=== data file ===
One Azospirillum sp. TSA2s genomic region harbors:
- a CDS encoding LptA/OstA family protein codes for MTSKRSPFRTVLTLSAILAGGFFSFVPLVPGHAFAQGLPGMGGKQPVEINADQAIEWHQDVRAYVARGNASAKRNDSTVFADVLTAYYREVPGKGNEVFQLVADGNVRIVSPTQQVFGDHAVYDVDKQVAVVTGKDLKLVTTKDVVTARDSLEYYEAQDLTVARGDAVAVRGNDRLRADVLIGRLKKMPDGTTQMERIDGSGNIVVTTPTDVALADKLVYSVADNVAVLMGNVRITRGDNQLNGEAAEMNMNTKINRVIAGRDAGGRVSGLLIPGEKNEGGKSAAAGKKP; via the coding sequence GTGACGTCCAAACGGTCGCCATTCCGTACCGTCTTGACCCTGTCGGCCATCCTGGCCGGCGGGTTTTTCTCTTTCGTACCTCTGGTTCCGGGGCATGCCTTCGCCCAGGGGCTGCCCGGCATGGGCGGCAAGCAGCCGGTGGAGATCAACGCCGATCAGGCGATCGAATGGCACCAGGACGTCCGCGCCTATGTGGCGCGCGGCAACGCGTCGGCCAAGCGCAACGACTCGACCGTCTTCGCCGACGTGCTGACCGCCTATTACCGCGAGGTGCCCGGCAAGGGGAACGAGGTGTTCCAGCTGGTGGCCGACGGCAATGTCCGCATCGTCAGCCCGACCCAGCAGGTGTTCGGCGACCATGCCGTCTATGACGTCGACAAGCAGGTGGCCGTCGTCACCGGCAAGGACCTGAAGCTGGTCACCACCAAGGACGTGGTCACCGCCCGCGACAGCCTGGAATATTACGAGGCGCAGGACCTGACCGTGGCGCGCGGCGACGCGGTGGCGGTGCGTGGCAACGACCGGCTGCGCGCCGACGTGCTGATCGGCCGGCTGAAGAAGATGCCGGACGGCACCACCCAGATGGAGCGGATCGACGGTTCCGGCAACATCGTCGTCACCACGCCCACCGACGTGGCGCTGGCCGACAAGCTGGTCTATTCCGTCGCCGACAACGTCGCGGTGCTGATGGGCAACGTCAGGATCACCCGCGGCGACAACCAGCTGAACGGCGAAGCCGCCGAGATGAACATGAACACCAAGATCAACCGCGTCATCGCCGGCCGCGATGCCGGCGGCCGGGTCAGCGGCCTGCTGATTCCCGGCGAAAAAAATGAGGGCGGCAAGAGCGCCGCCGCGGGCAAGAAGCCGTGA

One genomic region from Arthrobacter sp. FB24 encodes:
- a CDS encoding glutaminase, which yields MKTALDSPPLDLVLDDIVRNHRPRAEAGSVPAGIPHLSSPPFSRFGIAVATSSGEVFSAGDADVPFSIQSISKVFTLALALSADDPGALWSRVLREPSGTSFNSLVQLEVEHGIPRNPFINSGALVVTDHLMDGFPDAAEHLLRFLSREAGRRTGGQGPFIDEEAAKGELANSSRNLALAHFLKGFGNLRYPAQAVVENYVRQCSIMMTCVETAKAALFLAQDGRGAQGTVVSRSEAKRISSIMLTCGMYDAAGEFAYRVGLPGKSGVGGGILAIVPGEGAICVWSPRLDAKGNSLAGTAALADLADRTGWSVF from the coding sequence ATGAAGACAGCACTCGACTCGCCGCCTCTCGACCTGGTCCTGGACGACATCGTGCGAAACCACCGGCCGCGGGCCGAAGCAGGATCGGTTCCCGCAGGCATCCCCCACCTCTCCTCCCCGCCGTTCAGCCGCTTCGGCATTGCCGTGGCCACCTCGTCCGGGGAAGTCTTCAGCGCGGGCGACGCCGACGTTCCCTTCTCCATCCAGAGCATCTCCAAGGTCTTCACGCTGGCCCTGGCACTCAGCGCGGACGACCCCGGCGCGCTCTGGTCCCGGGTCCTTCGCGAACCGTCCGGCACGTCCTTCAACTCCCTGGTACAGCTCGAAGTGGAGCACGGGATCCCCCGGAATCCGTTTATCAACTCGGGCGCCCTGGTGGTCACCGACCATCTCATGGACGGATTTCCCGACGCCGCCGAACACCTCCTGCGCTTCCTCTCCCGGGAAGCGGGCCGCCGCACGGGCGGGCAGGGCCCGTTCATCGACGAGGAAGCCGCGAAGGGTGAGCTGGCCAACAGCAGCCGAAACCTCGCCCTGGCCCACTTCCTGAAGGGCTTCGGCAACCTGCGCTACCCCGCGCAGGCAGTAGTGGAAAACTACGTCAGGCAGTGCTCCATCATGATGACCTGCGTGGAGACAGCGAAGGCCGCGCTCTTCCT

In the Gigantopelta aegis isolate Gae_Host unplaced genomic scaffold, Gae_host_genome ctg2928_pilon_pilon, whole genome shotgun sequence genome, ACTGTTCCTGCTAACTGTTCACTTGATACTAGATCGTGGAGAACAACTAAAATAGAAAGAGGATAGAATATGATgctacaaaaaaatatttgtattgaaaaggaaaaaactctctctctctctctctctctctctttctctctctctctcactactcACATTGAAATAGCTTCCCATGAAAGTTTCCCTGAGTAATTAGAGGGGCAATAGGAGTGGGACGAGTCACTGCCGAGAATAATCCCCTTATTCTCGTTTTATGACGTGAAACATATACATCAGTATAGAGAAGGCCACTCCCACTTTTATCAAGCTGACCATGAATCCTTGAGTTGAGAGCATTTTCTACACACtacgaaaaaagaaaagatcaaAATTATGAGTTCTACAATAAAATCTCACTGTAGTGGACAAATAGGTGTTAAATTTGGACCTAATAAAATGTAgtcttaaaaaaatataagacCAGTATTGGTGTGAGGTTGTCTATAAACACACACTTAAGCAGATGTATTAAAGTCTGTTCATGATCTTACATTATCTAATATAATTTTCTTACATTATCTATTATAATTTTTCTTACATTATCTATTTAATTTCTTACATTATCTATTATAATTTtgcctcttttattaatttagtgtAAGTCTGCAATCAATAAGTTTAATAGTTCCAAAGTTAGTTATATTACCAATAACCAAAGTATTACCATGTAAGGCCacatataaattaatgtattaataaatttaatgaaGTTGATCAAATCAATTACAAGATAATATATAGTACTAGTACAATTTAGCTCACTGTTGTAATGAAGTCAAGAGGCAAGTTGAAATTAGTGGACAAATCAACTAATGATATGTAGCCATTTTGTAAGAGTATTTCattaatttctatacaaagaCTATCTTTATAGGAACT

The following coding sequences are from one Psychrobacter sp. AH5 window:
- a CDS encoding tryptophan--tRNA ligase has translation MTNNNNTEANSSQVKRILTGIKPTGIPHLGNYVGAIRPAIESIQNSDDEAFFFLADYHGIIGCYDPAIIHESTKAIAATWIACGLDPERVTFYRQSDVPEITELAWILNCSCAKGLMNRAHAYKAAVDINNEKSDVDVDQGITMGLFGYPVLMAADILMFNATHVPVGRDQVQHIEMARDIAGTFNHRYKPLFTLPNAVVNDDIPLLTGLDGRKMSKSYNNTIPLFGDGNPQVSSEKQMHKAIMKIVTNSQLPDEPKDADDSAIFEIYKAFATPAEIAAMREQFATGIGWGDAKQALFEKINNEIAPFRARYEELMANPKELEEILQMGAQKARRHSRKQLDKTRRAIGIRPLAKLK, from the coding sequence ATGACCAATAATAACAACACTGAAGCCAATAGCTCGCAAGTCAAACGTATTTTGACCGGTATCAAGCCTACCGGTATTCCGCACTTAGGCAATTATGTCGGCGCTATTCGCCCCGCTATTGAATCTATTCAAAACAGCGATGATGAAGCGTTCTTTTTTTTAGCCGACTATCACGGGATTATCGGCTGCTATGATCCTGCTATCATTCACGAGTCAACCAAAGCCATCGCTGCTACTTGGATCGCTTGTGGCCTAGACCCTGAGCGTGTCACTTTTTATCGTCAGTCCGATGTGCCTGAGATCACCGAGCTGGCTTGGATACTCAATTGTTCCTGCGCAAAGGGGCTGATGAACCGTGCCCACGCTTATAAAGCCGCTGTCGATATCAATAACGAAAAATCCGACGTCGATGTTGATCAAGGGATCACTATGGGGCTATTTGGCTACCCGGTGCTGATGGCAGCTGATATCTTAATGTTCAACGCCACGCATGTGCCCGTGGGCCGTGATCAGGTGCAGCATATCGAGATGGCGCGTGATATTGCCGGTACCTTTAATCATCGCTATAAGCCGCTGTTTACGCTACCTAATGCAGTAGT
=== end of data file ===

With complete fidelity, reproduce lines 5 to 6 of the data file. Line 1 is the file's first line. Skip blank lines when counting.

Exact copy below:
In the Gigantopelta aegis isolate Gae_Host unplaced genomic scaffold, Gae_host_genome ctg2928_pilon_pilon, whole genome shotgun sequence genome, ACTGTTCCTGCTAACTGTTCACTTGATACTAGATCGTGGAGAACAACTAAAATAGAAAGAGGATAGAATATGATgctacaaaaaaatatttgtattgaaaaggaaaaaactctctctctctctctctctctctctttctctctctctctcactactcACATTGAAATAGCTTCCCATGAAAGTTTCCCTGAGTAATTAGAGGGGCAATAGGAGTGGGACGAGTCACTGCCGAGAATAATCCCCTTATTCTCGTTTTATGACGTGAAACATATACATCAGTATAGAGAAGGCCACTCCCACTTTTATCAAGCTGACCATGAATCCTTGAGTTGAGAGCATTTTCTACACACtacgaaaaaagaaaagatcaaAATTATGAGTTCTACAATAAAATCTCACTGTAGTGGACAAATAGGTGTTAAATTTGGACCTAATAAAATGTAgtcttaaaaaaatataagacCAGTATTGGTGTGAGGTTGTCTATAAACACACACTTAAGCAGATGTATTAAAGTCTGTTCATGATCTTACATTATCTAATATAATTTTCTTACATTATCTATTATAATTTTTCTTACATTATCTATTTAATTTCTTACATTATCTATTATAATTTtgcctcttttattaatttagtgtAAGTCTGCAATCAATAAGTTTAATAGTTCCAAAGTTAGTTATATTACCAATAACCAAAGTATTACCATGTAAGGCCacatataaattaatgtattaataaatttaatgaaGTTGATCAAATCAATTACAAGATAATATATAGTACTAGTACAATTTAGCTCACTGTTGTAATGAAGTCAAGAGGCAAGTTGAAATTAGTGGACAAATCAACTAATGATATGTAGCCATTTTGTAAGAGTATTTCattaatttctatacaaagaCTATCTTTATAGGAACT

The following coding sequences are from one Psychrobacter sp. AH5 window: